For most, religious beliefs provide moral and spiritual guidance, a sense of purpose, comfort, structure, and community. However, for those with scrupulosity, religion becomes compulsive, joyless and a source of anxiety and stress.
Scrupulosity, a subtype of obsessive-compulsive disorder (OCD), is an over-concern for doing things correctly or perfectly in order to follow religious practices, to please God, or to avoid disrespect from others or from one’s own self.
This form of over-concern and over-responsibility leads to excessive anxiety and guilt. It has been referred to by some as having an excessively tender conscience. There are historical references to scrupulosity among monastic priests as they struggled to please God.
Scrupulosity can include:
- excessive prayer,
- worry that one might say or do something blasphemous,
- fear of having sinned (forgotten the sin) and not having repented of it,
- fear of having committed “the unpardonable sin”,
- difficulties with doing confession or rituals “correctly”,
- over-analysis of what “moral behavior” entails, and
- intrusive thoughts that the person considers blasphemous or sinful in nature and lead to tremendous uncertainty, anxiety, guilt, disgust, or shame.
Those suffering from OCD are generally aware that their obsessions are irrational and unlikely. With scrupulosity, there is less awareness that the obsessions are of an irrational nature because they are so closely related to their belief system and are intertwined in the individual’s religious life.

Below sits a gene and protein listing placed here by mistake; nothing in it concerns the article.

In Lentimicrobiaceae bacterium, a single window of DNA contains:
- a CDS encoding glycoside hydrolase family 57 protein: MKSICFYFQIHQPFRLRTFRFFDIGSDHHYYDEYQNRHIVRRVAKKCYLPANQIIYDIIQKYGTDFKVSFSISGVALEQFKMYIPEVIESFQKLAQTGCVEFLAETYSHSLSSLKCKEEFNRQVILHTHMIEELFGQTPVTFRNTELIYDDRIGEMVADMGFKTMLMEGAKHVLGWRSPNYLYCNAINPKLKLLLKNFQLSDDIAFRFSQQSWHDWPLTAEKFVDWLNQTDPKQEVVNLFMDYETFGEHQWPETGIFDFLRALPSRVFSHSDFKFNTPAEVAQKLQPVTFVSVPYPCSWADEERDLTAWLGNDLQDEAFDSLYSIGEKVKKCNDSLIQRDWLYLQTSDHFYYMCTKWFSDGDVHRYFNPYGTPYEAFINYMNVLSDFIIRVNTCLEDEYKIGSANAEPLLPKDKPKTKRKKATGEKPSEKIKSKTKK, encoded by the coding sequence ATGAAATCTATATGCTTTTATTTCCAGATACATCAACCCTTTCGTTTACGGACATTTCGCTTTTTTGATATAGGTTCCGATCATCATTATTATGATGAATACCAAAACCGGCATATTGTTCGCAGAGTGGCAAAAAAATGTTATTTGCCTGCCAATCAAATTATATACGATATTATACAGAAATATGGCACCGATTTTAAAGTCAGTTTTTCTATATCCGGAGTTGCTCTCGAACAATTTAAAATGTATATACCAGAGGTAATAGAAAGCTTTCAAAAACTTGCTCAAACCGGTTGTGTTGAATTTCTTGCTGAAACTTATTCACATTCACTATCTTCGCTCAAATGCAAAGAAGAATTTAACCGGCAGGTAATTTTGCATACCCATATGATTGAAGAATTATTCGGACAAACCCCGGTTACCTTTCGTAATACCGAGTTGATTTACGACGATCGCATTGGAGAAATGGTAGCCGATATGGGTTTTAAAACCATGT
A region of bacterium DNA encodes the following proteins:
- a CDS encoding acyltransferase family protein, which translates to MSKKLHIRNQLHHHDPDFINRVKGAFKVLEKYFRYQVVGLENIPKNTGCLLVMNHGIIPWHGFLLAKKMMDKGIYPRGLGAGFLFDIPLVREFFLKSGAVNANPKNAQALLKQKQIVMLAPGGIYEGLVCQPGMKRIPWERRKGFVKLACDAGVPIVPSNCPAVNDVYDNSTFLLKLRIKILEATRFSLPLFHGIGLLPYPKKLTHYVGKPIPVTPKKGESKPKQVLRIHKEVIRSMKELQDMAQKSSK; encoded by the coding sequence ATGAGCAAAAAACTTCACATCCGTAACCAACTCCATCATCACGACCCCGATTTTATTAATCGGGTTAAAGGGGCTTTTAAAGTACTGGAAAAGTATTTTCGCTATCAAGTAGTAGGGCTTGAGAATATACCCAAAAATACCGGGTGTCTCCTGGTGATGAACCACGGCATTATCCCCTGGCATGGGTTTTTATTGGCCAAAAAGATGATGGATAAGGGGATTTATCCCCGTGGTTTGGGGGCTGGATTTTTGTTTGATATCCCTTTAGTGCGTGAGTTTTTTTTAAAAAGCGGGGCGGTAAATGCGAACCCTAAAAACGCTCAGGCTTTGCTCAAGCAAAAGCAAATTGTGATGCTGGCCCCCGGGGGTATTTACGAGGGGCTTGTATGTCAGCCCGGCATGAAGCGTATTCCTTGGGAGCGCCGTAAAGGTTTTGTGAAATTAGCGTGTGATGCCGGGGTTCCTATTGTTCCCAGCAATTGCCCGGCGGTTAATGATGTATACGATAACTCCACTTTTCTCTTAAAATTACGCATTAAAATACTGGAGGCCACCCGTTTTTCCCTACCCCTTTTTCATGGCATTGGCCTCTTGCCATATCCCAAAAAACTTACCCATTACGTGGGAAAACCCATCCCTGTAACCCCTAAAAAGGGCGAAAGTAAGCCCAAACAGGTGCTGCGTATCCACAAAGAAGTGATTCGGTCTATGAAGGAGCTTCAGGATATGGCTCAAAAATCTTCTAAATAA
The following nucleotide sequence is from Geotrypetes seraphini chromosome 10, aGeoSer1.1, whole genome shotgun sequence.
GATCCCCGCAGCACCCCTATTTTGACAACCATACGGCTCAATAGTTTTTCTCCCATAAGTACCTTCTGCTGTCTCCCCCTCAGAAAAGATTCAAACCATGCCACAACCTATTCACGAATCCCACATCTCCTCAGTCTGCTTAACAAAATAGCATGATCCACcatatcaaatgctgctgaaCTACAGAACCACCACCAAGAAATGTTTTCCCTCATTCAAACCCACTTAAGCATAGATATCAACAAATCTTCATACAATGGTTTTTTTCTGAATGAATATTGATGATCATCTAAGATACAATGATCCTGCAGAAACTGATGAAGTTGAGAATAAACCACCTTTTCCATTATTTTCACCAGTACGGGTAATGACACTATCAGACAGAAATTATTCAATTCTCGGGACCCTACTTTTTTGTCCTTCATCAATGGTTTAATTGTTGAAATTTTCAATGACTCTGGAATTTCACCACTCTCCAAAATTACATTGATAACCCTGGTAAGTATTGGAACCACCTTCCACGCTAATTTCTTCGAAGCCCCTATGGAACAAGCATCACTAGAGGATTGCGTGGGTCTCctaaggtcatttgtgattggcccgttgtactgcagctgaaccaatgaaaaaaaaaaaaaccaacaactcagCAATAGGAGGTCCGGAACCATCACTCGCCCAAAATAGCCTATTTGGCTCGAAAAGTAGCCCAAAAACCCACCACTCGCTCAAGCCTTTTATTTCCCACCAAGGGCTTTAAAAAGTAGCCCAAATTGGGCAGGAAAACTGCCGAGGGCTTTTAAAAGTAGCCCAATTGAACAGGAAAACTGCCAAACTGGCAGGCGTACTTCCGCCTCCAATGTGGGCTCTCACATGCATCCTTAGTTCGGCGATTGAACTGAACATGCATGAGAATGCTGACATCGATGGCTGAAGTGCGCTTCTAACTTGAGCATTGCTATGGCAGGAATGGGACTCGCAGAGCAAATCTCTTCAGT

This fact can negatively impact the prognosis for treatment success. One’s own well-being and God’s approval are seen as being at stake, thus creating more resistance in the patient. A cooperative effort between a person’s religious leader and therapist sometimes proves to be an effective treatment.
- In The Doubting Disease, clinical psychologist Joseph W. Ciarrocchi discusses current information on religion and scruples, scrupulosity, and obsessive-compulsive disorders. He also helps us to understand the anguish suffered by thousands of people of faith and how to help.
- For Christians seeking a spiritual perspective, I recommend OCD: Freedom for the Obsessive-Compulsive by Michael R. Emlet, M.Div., M.D. as a good place to start. Dr. Emlet offers a balanced perspective by discussing the physiological, psychological and spiritual aspects of OCD. His short booklet includes a discussion about what he calls the “heart issues,” which are the 1) need for certainty, 2) demand for control and mastery, 3) desire for a “black and white” world, and 4) perfectionism, guilt and self-atonement.Dr. Emlet is a counselor and faculty member of the School of Biblical Counseling at Christian Counseling & Educational Foundation (CCEF).